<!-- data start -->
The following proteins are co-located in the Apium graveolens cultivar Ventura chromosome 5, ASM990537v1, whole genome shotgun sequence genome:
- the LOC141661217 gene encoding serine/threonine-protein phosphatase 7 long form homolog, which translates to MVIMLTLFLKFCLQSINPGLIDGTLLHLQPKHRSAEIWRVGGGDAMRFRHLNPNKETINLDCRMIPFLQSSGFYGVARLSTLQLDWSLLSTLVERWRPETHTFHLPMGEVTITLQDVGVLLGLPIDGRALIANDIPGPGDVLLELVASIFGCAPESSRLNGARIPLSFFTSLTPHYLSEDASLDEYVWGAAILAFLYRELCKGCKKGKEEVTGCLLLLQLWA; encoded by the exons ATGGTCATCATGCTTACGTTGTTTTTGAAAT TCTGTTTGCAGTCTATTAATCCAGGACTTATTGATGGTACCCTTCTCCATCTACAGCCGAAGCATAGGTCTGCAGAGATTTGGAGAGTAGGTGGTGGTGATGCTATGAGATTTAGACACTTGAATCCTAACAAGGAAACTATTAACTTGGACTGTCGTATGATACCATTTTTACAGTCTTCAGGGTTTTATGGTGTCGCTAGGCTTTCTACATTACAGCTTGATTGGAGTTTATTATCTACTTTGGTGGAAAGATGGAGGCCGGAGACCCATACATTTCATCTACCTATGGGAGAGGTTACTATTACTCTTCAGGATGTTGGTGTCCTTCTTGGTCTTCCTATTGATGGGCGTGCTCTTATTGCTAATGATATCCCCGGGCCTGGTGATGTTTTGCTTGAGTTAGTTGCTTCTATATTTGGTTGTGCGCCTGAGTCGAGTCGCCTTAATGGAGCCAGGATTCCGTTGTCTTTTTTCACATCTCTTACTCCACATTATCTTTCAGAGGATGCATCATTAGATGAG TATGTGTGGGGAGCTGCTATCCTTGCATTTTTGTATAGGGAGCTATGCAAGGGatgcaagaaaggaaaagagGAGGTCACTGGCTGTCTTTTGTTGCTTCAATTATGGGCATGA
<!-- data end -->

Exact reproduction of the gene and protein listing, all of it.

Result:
The following proteins are co-located in the Apium graveolens cultivar Ventura chromosome 5, ASM990537v1, whole genome shotgun sequence genome:
- the LOC141661217 gene encoding serine/threonine-protein phosphatase 7 long form homolog, which translates to MVIMLTLFLKFCLQSINPGLIDGTLLHLQPKHRSAEIWRVGGGDAMRFRHLNPNKETINLDCRMIPFLQSSGFYGVARLSTLQLDWSLLSTLVERWRPETHTFHLPMGEVTITLQDVGVLLGLPIDGRALIANDIPGPGDVLLELVASIFGCAPESSRLNGARIPLSFFTSLTPHYLSEDASLDEYVWGAAILAFLYRELCKGCKKGKEEVTGCLLLLQLWA; encoded by the exons ATGGTCATCATGCTTACGTTGTTTTTGAAAT TCTGTTTGCAGTCTATTAATCCAGGACTTATTGATGGTACCCTTCTCCATCTACAGCCGAAGCATAGGTCTGCAGAGATTTGGAGAGTAGGTGGTGGTGATGCTATGAGATTTAGACACTTGAATCCTAACAAGGAAACTATTAACTTGGACTGTCGTATGATACCATTTTTACAGTCTTCAGGGTTTTATGGTGTCGCTAGGCTTTCTACATTACAGCTTGATTGGAGTTTATTATCTACTTTGGTGGAAAGATGGAGGCCGGAGACCCATACATTTCATCTACCTATGGGAGAGGTTACTATTACTCTTCAGGATGTTGGTGTCCTTCTTGGTCTTCCTATTGATGGGCGTGCTCTTATTGCTAATGATATCCCCGGGCCTGGTGATGTTTTGCTTGAGTTAGTTGCTTCTATATTTGGTTGTGCGCCTGAGTCGAGTCGCCTTAATGGAGCCAGGATTCCGTTGTCTTTTTTCACATCTCTTACTCCACATTATCTTTCAGAGGATGCATCATTAGATGAG TATGTGTGGGGAGCTGCTATCCTTGCATTTTTGTATAGGGAGCTATGCAAGGGatgcaagaaaggaaaagagGAGGTCACTGGCTGTCTTTTGTTGCTTCAATTATGGGCATGA